Stick Defenders and my escape from Tutorial Hell| My Game Dev Journey #3

4 min readFeb 3, 2021

2015 was the year I managed to defeat the Goliath that I had made Unity up to be. I was browsing Reddit because r/gamedev always gives me a lot of motivation to get to work. I love looking at the ideas that people express and it helps me find my own ideas as well as important resources. One such post was that of a Kickstarter for a Unity Course. The idea was that these two professional game developers would create a start to finish course on game development. That is the kind of course that every beginner wants to see. Assuming someone who doesn't know how to program is applying, and then raising them to the point they can make some really good games!

I’ll link the course I took at the very end because it was definitely an influential course for me. It was short and sweet, but the fact that that is where I learned C# for the first time and was able to end up with the skillset that still comes in handy to this day, I still feel like it was a steal!

Let's talk about the game I made now. Here is the point in the series where I will get more in-depth about the programming of the games rather than the story behind them, simply because there were more “adventures” in the programming than related to it. Up until now, all I had in terms of experience was a text adventure game, and if you’re a subscriber to my youtube channel, you know that my learning style is basically to go off the prescribed path. In this project, I was still developing that philosophy, and so I decided to create my own assets and since I had a bit of experience with Stick Figure Animation using Pivot, I was able to make some pretty cool looking stuff!

So I got the background off of google, and kinda duplicated it and made it look the way the course described, I set up the UI and stuff all in one script because in my head, that makes it more efficient. Of course, now the game is simply impossible to scale, but that's a lesson I learned at the end of this project XD. The code itself was pretty simple, once you clicked on the object, it would get stored in a variable, and that variable would then when you click on the field, it places the object you had selected. Back then I created a bunch of variables. I feel like at this point I would probably use an array of objects and clicking would just store the index of the array to produce. This way I could just use one function and not have like 50 if statements for 50 items. I would also most likely make the enemies look different. I mean yeah the enemies are the ones that are completely unarmed, but still, I learned this from the devs over at Naughty Dog, the best way to check the clarity of your game design is to squint your eyes and then play.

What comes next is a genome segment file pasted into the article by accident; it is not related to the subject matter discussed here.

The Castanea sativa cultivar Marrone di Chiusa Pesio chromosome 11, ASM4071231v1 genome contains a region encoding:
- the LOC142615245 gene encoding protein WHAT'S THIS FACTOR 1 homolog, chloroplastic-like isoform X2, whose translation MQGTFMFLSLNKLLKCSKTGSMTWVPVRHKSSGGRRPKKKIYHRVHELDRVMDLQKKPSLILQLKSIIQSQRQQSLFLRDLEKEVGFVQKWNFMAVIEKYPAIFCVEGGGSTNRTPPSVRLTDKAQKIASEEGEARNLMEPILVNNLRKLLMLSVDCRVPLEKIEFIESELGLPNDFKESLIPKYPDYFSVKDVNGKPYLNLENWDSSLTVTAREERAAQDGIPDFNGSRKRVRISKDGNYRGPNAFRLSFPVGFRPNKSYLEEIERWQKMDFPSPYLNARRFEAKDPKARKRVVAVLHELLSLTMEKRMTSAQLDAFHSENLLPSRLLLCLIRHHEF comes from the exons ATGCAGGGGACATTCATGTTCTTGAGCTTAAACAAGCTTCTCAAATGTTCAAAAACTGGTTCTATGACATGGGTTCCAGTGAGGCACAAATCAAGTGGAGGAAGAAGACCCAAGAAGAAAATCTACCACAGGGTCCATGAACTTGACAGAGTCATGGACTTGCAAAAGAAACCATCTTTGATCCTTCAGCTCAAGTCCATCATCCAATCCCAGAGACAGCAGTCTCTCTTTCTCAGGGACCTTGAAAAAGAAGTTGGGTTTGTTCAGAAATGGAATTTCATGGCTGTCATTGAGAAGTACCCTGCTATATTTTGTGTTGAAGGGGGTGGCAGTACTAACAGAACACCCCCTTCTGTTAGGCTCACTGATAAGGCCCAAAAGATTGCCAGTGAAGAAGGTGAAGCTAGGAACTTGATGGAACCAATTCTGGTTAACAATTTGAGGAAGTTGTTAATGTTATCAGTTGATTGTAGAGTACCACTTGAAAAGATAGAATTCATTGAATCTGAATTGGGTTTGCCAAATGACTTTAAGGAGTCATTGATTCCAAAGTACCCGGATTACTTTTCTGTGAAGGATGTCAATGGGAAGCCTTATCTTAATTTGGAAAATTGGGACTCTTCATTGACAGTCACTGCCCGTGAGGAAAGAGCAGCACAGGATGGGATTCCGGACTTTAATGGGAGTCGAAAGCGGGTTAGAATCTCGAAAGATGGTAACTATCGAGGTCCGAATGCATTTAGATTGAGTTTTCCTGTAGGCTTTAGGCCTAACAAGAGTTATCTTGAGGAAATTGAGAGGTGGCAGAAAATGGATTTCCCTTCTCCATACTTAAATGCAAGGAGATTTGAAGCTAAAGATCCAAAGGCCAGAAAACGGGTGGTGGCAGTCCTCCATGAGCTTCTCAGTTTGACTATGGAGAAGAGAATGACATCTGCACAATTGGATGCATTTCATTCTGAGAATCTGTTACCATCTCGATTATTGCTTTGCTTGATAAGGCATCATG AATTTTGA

I won't lie, that was the best advice I have been given, and it was from a devlog that I found out about when I was looking to get into Massachusetts Institute of Technology. I later kinda realized that if my goal is to get a good education, I shouldn't wait to get into a good institute or whatever, I can just do it myself right now!

Back to the game, the “turrets” by which I mean the characters with the guns were just a bunch of objects that had basically shot these tiny game objects with a unique tag. Again, if I were to remake it, I would most likely just use raycasting, or if I absolutely had to show the bullet, I would create a separate class that only contains things like velocity and damage, and have the shoot function propel the GameObject accordingly. I would most likely have a looping system such that all the bullets are thrown almost at the same time. That and some Object pooling and some batching could allow for 1000s of GameObjects to be on screen at the same time!

It was a really short game and from there I drifted away from the course. I felt like I had learned all I could from it, and that I needed to discover the rest on my own or through my own ideas. One thing you’ll notice from now is that I don't finish tutorials and that is on purpose. If I keep focusing on what the tutorials have to say, I will almost always end up duplicating what they say. It's a very real problem called Tutorial Hell or Tutorial Loop. Stick Defenders is how I got out of that.

Next up I decided to create a completely finished and published game. Agni’s Labyrinth! But that's a story for next time, see ya then!




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